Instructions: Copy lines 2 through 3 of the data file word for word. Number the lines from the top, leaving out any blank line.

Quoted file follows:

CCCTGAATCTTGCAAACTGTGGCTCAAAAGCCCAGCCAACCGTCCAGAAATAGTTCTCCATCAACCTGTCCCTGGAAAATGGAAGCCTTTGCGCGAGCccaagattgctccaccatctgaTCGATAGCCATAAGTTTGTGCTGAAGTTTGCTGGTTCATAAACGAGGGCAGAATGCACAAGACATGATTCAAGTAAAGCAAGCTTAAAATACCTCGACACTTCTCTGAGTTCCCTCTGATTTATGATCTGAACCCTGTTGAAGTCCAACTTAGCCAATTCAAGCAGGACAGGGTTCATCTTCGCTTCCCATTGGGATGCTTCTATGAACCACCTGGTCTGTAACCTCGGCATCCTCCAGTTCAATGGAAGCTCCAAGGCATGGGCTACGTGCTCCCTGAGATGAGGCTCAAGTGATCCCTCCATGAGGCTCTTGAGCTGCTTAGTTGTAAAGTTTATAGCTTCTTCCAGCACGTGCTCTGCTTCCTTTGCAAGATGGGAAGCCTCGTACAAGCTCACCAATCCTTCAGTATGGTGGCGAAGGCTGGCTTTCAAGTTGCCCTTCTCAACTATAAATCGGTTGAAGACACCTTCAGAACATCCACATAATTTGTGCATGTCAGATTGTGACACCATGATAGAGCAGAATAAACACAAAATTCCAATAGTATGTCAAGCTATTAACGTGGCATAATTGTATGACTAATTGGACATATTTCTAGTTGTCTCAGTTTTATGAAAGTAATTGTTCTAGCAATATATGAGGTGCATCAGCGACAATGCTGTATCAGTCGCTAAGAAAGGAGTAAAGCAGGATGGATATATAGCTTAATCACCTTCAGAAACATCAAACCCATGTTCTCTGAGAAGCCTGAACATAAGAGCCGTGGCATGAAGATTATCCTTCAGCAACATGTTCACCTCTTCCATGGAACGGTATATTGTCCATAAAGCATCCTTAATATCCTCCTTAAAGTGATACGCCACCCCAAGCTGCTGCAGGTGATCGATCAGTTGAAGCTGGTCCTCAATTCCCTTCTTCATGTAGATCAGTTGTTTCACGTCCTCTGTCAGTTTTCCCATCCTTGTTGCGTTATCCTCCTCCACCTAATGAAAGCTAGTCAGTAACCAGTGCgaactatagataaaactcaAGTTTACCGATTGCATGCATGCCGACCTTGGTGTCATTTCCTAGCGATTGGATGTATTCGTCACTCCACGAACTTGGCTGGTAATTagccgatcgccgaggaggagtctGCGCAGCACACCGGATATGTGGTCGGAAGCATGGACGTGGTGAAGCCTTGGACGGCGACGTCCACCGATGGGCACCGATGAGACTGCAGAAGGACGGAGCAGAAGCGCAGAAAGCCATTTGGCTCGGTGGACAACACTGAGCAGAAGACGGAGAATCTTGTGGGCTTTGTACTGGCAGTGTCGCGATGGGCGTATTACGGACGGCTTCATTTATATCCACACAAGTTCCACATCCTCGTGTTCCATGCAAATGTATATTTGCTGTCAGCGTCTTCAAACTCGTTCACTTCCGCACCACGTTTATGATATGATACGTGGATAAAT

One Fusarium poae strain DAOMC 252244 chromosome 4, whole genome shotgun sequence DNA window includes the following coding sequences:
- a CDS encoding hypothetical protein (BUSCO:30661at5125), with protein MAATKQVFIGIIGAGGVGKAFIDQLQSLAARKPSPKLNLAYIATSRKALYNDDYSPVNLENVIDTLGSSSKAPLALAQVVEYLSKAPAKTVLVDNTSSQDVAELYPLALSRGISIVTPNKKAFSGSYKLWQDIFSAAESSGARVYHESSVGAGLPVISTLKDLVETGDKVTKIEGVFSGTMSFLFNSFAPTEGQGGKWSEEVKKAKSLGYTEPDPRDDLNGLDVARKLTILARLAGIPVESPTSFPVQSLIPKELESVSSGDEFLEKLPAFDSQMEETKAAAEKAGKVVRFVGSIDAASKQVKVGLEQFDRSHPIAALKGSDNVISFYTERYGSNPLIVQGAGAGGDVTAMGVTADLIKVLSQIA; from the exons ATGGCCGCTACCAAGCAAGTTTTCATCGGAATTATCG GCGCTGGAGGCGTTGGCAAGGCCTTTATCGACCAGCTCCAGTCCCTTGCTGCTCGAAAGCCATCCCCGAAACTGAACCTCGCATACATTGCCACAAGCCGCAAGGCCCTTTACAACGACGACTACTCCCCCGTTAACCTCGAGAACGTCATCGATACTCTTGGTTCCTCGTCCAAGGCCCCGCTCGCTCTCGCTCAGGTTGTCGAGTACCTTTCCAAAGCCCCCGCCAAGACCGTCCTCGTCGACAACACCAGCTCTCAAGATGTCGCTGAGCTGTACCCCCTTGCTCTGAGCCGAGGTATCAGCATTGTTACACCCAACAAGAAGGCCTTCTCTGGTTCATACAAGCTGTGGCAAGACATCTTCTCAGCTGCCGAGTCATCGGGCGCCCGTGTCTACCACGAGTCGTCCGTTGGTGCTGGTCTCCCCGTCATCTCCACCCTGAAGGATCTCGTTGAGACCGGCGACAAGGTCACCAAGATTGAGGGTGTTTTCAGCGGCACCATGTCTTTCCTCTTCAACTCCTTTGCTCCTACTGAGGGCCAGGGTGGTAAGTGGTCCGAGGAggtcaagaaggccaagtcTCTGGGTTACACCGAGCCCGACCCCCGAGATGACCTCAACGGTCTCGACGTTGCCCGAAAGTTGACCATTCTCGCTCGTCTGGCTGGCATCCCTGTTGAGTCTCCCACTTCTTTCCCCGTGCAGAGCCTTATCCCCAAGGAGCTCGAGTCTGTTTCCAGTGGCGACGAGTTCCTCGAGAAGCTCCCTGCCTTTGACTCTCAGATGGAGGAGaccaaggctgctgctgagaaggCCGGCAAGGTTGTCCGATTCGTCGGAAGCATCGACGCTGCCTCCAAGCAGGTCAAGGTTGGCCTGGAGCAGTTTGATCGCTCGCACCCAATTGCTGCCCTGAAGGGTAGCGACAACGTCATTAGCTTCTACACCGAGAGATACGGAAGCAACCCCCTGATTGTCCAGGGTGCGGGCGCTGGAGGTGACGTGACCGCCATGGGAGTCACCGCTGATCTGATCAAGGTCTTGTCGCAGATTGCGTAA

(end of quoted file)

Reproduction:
One Fusarium poae strain DAOMC 252244 chromosome 4, whole genome shotgun sequence DNA window includes the following coding sequences:
- a CDS encoding hypothetical protein (BUSCO:30661at5125), with protein MAATKQVFIGIIGAGGVGKAFIDQLQSLAARKPSPKLNLAYIATSRKALYNDDYSPVNLENVIDTLGSSSKAPLALAQVVEYLSKAPAKTVLVDNTSSQDVAELYPLALSRGISIVTPNKKAFSGSYKLWQDIFSAAESSGARVYHESSVGAGLPVISTLKDLVETGDKVTKIEGVFSGTMSFLFNSFAPTEGQGGKWSEEVKKAKSLGYTEPDPRDDLNGLDVARKLTILARLAGIPVESPTSFPVQSLIPKELESVSSGDEFLEKLPAFDSQMEETKAAAEKAGKVVRFVGSIDAASKQVKVGLEQFDRSHPIAALKGSDNVISFYTERYGSNPLIVQGAGAGGDVTAMGVTADLIKVLSQIA; from the exons ATGGCCGCTACCAAGCAAGTTTTCATCGGAATTATCG GCGCTGGAGGCGTTGGCAAGGCCTTTATCGACCAGCTCCAGTCCCTTGCTGCTCGAAAGCCATCCCCGAAACTGAACCTCGCATACATTGCCACAAGCCGCAAGGCCCTTTACAACGACGACTACTCCCCCGTTAACCTCGAGAACGTCATCGATACTCTTGGTTCCTCGTCCAAGGCCCCGCTCGCTCTCGCTCAGGTTGTCGAGTACCTTTCCAAAGCCCCCGCCAAGACCGTCCTCGTCGACAACACCAGCTCTCAAGATGTCGCTGAGCTGTACCCCCTTGCTCTGAGCCGAGGTATCAGCATTGTTACACCCAACAAGAAGGCCTTCTCTGGTTCATACAAGCTGTGGCAAGACATCTTCTCAGCTGCCGAGTCATCGGGCGCCCGTGTCTACCACGAGTCGTCCGTTGGTGCTGGTCTCCCCGTCATCTCCACCCTGAAGGATCTCGTTGAGACCGGCGACAAGGTCACCAAGATTGAGGGTGTTTTCAGCGGCACCATGTCTTTCCTCTTCAACTCCTTTGCTCCTACTGAGGGCCAGGGTGGTAAGTGGTCCGAGGAggtcaagaaggccaagtcTCTGGGTTACACCGAGCCCGACCCCCGAGATGACCTCAACGGTCTCGACGTTGCCCGAAAGTTGACCATTCTCGCTCGTCTGGCTGGCATCCCTGTTGAGTCTCCCACTTCTTTCCCCGTGCAGAGCCTTATCCCCAAGGAGCTCGAGTCTGTTTCCAGTGGCGACGAGTTCCTCGAGAAGCTCCCTGCCTTTGACTCTCAGATGGAGGAGaccaaggctgctgctgagaaggCCGGCAAGGTTGTCCGATTCGTCGGAAGCATCGACGCTGCCTCCAAGCAGGTCAAGGTTGGCCTGGAGCAGTTTGATCGCTCGCACCCAATTGCTGCCCTGAAGGGTAGCGACAACGTCATTAGCTTCTACACCGAGAGATACGGAAGCAACCCCCTGATTGTCCAGGGTGCGGGCGCTGGAGGTGACGTGACCGCCATGGGAGTCACCGCTGATCTGATCAAGGTCTTGTCGCAGATTGCGTAA